On 16 June 1950, an all-star match inaugurated the new Municipal Stadium in Rio de Janeiro. Now known as the Maracanã, it is one of the most famous football venues in the world.
The stadium was built for the 1950 World Cup with a capacity of just under 200,000, making it was one of the world's largest stadiums at the time. Construction began in 1948 was not fully completed for the opening match--the stadium still lacked toilets and showed signs of ongoing work. Nevertheless, a group of Rio de Janeiro All-Stars defeated a group of São Paulo All-Stars 3-1, with Fluminense midfielder Valdir "Didi" Pereira scoring the first goal for the home side.
The stadium's most famous match, nicknamed the "Maracanazo," came in the 1950 World Cup, as Uruguay upset Brazil to claim the trophy. It was also the place where Pelé scored "O Milésimo," his 1,000th career goal, in 1969.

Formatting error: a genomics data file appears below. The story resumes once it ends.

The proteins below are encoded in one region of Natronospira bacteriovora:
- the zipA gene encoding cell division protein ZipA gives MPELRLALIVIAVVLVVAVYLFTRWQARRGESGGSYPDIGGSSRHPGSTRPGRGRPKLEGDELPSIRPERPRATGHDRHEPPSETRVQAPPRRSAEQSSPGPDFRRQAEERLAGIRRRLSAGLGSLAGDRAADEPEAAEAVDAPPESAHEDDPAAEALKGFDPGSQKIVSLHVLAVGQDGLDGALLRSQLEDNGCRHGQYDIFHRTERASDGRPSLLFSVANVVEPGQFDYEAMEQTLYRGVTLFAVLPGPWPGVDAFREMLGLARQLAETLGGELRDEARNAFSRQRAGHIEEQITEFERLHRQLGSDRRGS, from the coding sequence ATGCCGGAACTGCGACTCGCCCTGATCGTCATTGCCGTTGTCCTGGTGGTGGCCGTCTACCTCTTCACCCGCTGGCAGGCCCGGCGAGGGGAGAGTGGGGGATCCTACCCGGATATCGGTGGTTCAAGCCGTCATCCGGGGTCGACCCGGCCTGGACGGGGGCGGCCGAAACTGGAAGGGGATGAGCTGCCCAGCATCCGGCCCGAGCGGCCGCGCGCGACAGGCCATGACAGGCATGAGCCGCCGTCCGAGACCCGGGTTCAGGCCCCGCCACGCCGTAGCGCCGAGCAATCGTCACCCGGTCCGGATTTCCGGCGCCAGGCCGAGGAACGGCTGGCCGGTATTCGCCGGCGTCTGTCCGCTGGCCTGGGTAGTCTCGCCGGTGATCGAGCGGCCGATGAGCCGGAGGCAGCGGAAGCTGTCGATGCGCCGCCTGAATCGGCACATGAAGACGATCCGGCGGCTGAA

Since then, it has hosted matches for Rio's four prominent clubs, Vasco da Gama, Botafogo, Flamengo, and Fluminense. In 1966, it was renamed the Estadio Jornálista Mário Filho, after a local journalist who championed the stadium's construction. But it is still known as the Maracanã, after a local river which, in turn, is named after a type of parrot common to the area.
In 2014, the World Cup will return to the Maracanã, which is scheduled to host the Final.